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Bob Vanian's 976-Bite – HOT BITE

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Yellowfin join bluefin on the offshore fishing grounds!
The past week of offshore fishing has seen hit or miss but overall improving fishing for bluefin tuna on the offshore fishing grounds and the offshore fishing got a nice boost when yellowfin tuna showed up and started biting at mid-week.

The bluefin tuna have been ranging from 25 to 150+ pounds with most falling within the 50- to 100-pound class. Yellowfin tuna have been larger than football sized fish and have been falling within the 15- to 30-pound range.



There are a few productive areas that have been producing both bluefin tuna and yellowfin tuna. The first zone is in an area spread between the 371 Bank and the Upper Hidden Bank for boats fishing from 30 to 40 miles 190 to 210 degrees from Point Loma. The second zone is for boats fishing around and above the 385 Spot in an area that is spread from 45 to 58 miles 162 to 172 degrees from Point Loma. A third area of tuna activity is for boats fishing around and about the 450 Spot for boats fishing down between 65 and 70 miles 161 to 164 degrees from Point Loma. Yet another productive zone is down in the region of the Lower 500 Bank which is located at 87 miles 163 degrees from Point Loma.


Bluefin action has been coming from stopping on sonar marks, meter marks, spots of puddling fish, spots of breaking fish and spots of breezing fish. Some days see the best bluefin action come from stops that are found in the dark or during the twilight hours of the morning or the evening. Yellowfin tuna have been biting from spots of breezing fish, blind trolling strikes and trolling around porpoise schools.


Kelp paddie yellowtail action has been hit or miss with a lot of empty kelp paddies around. Most of the yellowtail have been running between 8 and 15 pounds. A 25-pound test live bait outfit works well for the kelp paddie yellowtail.


Flylined sardines, sinker fished sardines, sardines fished from a kite and flat fall jigs have been working well for the bluefin. Using flying fish or mackerel can also be effective in targeting the larger bluefin. When fishing bluefin, if you have the tackle and the room for the tackle aboard the boat, it is nice to be able to carry live bait outfits with fluorocarbon leader sizes ranging from 30-pound test to 100-pound test. This allows you to be able to quickly switch to an appropriate leader size based on how aggressive the bluefin are biting and what size fish you are encountering in the school of fish you are working.


Rapalas have been working well for yellowfin on the troll. A sardine fished on a 25- to 30-pound test outfit would be a good way to go for fishing the yellowfin with live bait.


As an example of the fishing, fish counts from the fishing on Thursday, June 6, 2019 start at Fisherman's Landing start with the Liberty that was out fishing a full day trip that returned with 4 bluefin tuna. They were nice sized fish that included an 80 pounder and 3 bluefin that were up around 130 pounds. Fisherman's Landing also reported that the Tomahawk fished a 1.5 day trip and had 28 anglers catch 19 yellowfin tuna, 26 of the 50- to 80-pound bluefin tuna and 12 of the 15-pound yellowtail. They also had the Condor return home from a 1.5 day trip with 16 anglers having caught 13 of the 60 to 140 pound bluefin tuna, 2 yellowtail and 1 bonito. Fisherman's Landing also had the Royal Star return home from a 1.5 day trip with 26 of the 60 to 80 pound bluefin tuna and one 130 pound bluefin tuna.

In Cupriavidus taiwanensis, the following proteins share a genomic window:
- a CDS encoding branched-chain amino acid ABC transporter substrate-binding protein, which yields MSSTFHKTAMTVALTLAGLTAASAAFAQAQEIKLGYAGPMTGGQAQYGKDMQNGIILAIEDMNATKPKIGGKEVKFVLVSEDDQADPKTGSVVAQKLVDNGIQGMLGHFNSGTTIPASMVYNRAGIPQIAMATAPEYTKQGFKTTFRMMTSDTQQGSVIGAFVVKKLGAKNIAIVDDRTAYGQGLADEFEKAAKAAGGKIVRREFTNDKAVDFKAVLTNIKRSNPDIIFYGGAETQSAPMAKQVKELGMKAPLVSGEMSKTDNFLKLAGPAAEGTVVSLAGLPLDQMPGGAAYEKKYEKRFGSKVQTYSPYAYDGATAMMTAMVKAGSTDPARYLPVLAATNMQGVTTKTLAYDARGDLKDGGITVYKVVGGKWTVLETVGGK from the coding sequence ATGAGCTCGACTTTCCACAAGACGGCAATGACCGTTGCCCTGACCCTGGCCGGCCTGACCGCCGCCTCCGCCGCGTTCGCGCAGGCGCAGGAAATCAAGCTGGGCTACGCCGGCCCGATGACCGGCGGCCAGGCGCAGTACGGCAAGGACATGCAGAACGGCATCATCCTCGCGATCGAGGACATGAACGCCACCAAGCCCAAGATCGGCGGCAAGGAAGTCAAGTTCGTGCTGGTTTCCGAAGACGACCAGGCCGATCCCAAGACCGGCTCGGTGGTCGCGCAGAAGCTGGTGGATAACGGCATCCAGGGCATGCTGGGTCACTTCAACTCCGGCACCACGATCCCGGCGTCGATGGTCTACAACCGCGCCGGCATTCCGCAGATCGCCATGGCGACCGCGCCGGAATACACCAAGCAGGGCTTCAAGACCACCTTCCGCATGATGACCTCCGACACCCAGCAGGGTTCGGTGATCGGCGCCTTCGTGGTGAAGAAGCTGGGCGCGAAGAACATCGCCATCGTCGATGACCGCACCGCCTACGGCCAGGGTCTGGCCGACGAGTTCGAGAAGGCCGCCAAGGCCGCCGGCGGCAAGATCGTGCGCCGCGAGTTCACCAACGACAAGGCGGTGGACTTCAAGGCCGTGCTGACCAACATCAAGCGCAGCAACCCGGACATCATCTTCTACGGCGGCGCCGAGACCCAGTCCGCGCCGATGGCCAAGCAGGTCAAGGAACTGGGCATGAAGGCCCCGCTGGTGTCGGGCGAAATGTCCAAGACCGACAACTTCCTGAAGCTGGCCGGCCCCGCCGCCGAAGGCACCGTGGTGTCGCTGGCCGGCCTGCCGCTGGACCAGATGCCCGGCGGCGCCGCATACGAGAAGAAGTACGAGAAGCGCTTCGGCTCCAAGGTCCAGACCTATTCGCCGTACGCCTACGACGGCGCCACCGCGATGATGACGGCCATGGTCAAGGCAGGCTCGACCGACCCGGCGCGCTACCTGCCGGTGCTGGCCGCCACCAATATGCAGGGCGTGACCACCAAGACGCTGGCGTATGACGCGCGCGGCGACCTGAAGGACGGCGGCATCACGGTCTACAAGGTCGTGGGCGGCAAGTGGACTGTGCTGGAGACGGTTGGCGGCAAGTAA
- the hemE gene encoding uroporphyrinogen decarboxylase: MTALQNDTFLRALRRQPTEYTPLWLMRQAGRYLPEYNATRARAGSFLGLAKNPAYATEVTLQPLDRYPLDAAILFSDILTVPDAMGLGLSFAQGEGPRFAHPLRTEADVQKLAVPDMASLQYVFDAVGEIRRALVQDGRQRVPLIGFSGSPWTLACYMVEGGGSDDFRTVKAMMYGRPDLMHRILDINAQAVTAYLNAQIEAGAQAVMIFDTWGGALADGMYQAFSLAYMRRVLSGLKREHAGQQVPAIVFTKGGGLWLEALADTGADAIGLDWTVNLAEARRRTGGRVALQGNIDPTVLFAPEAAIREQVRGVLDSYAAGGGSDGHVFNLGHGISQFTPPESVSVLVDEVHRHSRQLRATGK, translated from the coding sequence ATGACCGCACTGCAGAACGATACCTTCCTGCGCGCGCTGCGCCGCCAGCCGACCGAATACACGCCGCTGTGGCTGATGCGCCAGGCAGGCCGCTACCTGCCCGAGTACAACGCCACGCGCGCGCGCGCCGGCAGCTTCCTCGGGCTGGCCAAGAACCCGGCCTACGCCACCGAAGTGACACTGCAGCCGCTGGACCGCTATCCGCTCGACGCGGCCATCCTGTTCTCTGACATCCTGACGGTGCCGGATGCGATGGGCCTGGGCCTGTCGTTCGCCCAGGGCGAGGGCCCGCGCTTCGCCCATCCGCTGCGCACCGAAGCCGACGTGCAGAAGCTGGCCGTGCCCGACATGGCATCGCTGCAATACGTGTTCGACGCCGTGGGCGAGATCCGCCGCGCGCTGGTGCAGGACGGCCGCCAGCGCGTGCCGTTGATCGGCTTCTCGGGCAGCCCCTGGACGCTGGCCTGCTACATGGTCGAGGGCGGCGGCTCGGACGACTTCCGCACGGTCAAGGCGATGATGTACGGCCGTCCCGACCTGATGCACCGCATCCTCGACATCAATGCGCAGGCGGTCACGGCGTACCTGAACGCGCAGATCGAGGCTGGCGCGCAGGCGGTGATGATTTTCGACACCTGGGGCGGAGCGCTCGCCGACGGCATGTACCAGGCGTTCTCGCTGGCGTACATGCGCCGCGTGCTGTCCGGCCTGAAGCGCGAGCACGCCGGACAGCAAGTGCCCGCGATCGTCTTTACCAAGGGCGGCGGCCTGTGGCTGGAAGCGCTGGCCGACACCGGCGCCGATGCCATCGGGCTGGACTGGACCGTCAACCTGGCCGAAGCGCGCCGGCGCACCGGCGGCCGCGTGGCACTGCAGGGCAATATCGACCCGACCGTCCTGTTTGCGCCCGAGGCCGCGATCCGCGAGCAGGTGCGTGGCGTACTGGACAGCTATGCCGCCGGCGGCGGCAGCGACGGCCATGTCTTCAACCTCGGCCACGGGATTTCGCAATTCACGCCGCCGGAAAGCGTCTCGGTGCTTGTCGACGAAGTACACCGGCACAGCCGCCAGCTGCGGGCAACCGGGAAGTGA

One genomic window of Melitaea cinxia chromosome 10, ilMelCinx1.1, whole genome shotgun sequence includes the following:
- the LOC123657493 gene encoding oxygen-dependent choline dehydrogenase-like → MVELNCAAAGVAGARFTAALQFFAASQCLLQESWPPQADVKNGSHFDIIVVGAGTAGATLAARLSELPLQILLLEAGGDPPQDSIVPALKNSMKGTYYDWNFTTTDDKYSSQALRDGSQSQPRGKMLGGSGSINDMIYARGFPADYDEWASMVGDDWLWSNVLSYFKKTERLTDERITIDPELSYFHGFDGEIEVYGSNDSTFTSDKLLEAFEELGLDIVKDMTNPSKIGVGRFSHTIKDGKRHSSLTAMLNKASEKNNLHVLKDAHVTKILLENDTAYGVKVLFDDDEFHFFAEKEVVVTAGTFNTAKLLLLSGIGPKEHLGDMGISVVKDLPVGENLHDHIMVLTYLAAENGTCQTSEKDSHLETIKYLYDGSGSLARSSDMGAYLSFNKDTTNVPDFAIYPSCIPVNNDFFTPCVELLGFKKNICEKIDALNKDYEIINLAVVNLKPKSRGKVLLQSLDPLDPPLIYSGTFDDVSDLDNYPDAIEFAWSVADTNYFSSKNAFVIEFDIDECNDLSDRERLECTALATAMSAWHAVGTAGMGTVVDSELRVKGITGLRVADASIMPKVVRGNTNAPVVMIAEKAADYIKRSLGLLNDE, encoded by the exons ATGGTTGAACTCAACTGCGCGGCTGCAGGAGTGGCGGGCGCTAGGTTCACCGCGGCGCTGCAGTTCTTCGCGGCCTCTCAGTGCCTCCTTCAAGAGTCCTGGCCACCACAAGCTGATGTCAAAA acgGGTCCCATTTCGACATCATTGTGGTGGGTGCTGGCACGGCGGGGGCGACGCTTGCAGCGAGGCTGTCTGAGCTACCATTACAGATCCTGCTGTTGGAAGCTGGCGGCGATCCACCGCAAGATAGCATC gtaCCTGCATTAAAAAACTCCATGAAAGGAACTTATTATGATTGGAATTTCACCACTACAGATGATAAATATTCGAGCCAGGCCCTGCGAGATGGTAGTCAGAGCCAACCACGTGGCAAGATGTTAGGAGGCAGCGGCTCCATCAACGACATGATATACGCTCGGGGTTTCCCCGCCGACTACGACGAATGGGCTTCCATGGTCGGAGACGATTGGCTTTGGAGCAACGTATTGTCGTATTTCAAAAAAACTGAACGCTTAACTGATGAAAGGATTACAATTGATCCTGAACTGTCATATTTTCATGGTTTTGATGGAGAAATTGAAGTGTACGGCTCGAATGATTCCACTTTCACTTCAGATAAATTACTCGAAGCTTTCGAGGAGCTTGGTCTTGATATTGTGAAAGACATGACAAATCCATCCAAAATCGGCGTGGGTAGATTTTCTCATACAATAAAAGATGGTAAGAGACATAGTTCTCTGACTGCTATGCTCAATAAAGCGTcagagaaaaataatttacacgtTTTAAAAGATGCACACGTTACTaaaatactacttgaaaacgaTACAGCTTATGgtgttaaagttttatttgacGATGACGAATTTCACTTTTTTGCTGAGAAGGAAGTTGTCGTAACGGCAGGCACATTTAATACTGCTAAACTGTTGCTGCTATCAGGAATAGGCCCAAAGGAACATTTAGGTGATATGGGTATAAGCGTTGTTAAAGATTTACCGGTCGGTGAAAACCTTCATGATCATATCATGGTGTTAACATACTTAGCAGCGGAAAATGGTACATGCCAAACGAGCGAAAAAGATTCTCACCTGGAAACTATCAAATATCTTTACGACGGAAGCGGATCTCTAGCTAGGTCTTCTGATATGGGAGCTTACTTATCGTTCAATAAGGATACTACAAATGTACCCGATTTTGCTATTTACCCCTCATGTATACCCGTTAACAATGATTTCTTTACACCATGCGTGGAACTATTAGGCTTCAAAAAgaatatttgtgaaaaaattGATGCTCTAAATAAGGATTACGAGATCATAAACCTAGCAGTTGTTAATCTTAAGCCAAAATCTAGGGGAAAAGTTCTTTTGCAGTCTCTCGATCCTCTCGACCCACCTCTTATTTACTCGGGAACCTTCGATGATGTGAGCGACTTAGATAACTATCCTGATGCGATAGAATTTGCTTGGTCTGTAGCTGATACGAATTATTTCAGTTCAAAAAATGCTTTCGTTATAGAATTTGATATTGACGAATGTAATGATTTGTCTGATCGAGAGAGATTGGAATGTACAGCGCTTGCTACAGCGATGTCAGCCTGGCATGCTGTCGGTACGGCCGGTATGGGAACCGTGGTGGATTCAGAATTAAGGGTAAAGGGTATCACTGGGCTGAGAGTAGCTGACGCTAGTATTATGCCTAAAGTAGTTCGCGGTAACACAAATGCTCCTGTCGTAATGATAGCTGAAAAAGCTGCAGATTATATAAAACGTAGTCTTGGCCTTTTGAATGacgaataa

Seaforth Sportfishing reports having San Diego return home from a full day trip with 19 anglers having caught 19 of the 50- to 100-pound bluefin tuna and 2 yellowfin tuna. They also had the Cortez fishing a full day trip with 15 anglers return with 8 yellowfin tuna and 1 bluefin tuna. The El Gato Dos out of Seaforth Sportfishing also ad a full day trip with 3 anglers who caught 2 bluefin tuna.


Point Loma Sportfishing reported that the New Lo-An returned home from a 1.5 day trip on Thursday morning with 32 anglers having caught 18 of the 15- to 25-pound yellowfin tuna.


The yellowtail fishing at the Coronado Islands continues to be on the scratchy side of things but has shown some recent improvement. There have also been a few calico bass and barracuda biting along with very good fishing for an assortment of bottom fish.


Private boater Mike Seymour of the Sea Section reported about fishing at the Coronados on Thursday, June 6, 2019 and Seymour reported catching limits of an assortment of bottom fish and 5 yellowtail. He said their catch of bottom fish were made up of quality 3- to 8-pound fish that included lingcod and that their yellowtail were in the 12- to 15-pound range.


Seymour found the good rockfish action while fishing hard bottom areas to the north and northwest of North Island. After catching limits of bottom fish, Seymour gave the yellowtail a try and found success in catching 5 yellowtail. The yellows were biting on trolled X-Rap Rapalas that were trolled at 5.5 knots of speed and 4 of the 5 yellowtail were caught on a hot pink color X-Rap.


The yellowtail were found biting while trolling in 100 feet of water in an area ranging from outside of the Middle Grounds rocks on down to about half way down the back side of South Island. Seymour reported that a sportboat came through the area, stopped on a sonar mark and started chumming and hooking yellowtail.


As an example of the fishing around the Coronados, Thursday, June 6, 2019 saw H&M Landing have the Grande fishing a full day trip with 14 anglers who caught 6 yellowtail, 98 rockfish and 36 reds.


Best areas for the bottom fishing have been at the South Kelp Ridge while fishing in 25 to 40 fathoms of water and at the hard bottom areas to the north and northwest of North Island while fishing in 35 to 50 fathoms of water.